E. S.: I don’t believe in it for myself, but I suspect my experience of writing is different to a lot of people’s. I can’t feel the absence of muse or inspiration, because I never feel those things to begin with, at least not with the actual writing side of things.

A. A. Warne: What is the most difficult part of the writing process?

Ezra: Self-discipline. With practice, brainstorming, drafting, and editing are as simple and second nature as shifting in a manual transmission car. Unfortunately, there are so many good stories available to binge that I often don’t have the restraint to focus on producing my own. It’s a self-imposed hard life.

Rose: For us it is time. Our day job work schedules are difficult to work around but we make time for us to sit down together and write.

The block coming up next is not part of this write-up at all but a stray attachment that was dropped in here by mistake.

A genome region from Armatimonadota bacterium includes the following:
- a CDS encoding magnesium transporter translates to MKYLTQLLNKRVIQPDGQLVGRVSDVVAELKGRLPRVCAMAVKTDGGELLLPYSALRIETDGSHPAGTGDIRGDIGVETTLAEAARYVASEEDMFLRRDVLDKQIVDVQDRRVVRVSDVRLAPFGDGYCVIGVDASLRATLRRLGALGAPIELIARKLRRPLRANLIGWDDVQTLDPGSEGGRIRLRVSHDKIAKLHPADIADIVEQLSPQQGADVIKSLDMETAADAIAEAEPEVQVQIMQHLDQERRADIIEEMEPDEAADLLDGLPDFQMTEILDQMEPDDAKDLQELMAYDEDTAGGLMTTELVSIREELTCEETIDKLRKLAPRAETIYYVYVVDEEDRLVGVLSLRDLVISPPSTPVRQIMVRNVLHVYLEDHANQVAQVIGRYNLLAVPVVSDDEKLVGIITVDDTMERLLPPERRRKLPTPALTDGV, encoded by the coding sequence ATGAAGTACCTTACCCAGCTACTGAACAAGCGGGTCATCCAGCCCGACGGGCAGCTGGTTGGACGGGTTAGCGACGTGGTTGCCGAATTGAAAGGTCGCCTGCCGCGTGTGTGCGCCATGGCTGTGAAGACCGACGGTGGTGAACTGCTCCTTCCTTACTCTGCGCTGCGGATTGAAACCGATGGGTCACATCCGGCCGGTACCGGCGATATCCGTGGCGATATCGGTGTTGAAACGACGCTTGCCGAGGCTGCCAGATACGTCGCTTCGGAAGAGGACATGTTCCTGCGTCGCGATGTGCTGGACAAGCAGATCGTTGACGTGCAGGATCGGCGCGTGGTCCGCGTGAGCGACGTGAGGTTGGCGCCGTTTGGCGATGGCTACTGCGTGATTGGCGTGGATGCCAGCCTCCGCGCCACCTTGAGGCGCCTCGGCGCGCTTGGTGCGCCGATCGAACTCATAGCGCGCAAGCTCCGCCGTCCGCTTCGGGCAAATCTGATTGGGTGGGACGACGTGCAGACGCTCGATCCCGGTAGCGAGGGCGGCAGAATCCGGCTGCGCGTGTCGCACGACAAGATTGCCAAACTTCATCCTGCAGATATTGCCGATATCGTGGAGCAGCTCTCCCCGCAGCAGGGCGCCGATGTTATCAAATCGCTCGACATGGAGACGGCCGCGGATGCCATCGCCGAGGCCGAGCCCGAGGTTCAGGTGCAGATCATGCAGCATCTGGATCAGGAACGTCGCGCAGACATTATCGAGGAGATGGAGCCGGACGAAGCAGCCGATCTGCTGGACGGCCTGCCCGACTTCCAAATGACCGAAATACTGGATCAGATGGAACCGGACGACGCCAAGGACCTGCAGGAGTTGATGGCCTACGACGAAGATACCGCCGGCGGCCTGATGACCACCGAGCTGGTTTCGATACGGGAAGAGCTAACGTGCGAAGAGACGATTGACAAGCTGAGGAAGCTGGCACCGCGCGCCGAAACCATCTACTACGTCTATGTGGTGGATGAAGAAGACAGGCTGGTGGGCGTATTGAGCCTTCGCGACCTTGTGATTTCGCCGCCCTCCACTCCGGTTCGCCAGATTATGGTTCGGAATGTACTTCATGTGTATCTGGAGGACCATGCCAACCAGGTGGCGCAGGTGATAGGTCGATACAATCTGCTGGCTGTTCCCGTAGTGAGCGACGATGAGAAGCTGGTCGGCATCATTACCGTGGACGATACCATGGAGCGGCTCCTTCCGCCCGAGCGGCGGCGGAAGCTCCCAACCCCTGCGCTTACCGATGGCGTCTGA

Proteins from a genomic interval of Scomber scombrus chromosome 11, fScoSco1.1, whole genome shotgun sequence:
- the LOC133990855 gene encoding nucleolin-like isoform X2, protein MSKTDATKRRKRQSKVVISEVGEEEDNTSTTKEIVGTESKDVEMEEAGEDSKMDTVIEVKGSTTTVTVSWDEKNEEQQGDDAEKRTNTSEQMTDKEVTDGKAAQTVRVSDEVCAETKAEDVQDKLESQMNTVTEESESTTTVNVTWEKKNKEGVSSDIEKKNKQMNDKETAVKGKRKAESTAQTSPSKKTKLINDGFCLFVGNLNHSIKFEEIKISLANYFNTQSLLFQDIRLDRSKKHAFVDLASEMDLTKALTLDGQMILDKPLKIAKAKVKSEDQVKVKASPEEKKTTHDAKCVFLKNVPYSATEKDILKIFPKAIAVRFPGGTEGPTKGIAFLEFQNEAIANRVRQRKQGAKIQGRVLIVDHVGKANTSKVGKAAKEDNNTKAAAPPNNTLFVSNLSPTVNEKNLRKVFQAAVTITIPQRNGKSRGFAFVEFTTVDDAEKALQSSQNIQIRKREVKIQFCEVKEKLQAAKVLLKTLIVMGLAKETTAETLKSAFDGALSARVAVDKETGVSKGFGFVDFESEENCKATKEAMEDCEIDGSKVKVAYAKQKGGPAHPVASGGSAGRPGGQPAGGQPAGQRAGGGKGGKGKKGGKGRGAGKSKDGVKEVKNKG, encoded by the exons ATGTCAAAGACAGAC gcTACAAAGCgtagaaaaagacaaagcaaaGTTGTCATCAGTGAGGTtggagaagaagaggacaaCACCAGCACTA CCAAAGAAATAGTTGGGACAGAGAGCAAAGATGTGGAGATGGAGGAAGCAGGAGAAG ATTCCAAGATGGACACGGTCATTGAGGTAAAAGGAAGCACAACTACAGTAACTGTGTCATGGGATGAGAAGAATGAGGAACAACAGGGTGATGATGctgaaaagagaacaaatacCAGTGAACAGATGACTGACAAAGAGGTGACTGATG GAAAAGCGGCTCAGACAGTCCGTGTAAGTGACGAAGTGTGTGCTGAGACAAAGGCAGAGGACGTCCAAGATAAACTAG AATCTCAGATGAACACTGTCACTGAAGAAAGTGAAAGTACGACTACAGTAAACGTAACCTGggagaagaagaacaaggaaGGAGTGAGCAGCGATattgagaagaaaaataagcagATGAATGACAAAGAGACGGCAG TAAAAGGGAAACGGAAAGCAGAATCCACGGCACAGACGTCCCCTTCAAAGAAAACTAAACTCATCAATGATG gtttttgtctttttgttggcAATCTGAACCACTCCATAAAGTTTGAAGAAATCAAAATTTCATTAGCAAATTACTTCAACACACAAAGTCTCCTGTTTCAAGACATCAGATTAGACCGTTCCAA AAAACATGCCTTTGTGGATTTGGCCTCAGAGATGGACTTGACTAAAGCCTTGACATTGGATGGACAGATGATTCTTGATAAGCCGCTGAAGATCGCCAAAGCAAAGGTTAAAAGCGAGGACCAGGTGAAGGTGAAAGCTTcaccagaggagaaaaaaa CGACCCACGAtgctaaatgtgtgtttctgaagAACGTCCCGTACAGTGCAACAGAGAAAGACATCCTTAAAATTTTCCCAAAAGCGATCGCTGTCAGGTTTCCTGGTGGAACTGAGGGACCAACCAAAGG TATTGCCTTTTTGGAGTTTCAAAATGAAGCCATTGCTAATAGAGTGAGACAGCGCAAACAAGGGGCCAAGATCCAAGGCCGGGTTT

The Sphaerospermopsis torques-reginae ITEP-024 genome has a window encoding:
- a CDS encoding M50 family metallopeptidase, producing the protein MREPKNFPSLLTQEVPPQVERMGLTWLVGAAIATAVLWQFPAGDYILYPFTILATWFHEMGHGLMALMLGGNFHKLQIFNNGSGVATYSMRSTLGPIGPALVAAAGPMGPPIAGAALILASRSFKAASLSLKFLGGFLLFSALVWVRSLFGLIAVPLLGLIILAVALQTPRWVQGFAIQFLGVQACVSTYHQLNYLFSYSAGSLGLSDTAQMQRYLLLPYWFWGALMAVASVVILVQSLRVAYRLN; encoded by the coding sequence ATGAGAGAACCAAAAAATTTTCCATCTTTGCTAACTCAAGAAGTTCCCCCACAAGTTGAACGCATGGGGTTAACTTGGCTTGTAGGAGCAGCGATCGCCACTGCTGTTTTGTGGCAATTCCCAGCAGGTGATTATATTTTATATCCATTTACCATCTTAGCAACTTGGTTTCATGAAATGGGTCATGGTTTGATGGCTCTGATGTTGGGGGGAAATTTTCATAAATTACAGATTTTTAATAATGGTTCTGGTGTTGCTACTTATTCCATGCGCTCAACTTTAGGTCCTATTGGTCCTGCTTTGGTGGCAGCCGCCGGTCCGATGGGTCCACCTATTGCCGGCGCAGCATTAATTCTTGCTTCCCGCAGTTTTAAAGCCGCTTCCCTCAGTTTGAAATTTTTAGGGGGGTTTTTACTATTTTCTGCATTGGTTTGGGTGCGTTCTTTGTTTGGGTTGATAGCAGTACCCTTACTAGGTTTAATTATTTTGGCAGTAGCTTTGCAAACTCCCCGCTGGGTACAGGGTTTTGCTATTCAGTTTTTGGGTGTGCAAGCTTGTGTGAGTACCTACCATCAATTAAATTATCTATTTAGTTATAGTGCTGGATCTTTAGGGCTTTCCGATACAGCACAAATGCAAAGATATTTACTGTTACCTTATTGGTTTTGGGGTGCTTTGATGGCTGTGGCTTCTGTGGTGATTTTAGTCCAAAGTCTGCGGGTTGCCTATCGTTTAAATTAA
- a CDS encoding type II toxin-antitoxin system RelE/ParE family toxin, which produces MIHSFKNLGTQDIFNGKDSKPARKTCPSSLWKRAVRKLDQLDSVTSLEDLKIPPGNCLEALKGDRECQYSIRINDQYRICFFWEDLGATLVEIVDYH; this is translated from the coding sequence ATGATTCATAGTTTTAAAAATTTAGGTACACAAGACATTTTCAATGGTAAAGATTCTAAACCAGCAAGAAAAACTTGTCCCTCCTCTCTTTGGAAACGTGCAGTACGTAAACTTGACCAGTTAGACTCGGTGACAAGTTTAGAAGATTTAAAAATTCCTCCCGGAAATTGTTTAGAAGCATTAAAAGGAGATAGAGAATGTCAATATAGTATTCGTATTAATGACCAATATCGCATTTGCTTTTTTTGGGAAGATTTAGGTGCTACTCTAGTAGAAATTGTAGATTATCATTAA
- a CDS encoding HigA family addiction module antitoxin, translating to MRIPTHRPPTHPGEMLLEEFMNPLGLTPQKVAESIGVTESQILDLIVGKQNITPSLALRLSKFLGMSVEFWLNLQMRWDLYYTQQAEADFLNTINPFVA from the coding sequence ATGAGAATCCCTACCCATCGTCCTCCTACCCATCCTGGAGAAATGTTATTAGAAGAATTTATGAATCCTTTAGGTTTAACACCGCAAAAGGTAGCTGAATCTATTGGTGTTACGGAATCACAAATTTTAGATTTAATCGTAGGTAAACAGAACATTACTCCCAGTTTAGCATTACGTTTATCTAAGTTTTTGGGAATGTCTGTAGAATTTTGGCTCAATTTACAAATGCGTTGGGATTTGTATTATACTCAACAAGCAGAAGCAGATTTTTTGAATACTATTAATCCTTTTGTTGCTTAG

Pam: I have problems coming up with endings, which sometimes stops me from starting to write the story (especially short ones). Oh, and social media. Too much of a distraction. 

Kieran: Focus. I’m very easily distractible, though it’s not as bad once I get into a groove.

Serena: I have had times I couldn't write, I think you could call it writer's block. There's a lot of stuff that can keep us from writing; depression, stress, exhaustion, fear, sentient trees, angry dragons. Ok, the last two are less common. Seriously, though, we have to look after our physical selves and our creative selves, if we expect to make good work. Feed our souls, nurture our passions, protect our spirits. And don't piss off any ents or dragons.

Josh: The publishing part.  I have been a storyteller as long as I can remember, and I

absolutely LOVE entertaining people. To me, there’s nothing better than introducing people to a world and characters I’ve created. But the nuts and bolts (and money) of the publishing world is what bogs me down.

Haskell: rewrites, i’m lazy.

Laura: Focus is a big one for me. I find it difficult to concentrate on one thing for an extended period of time.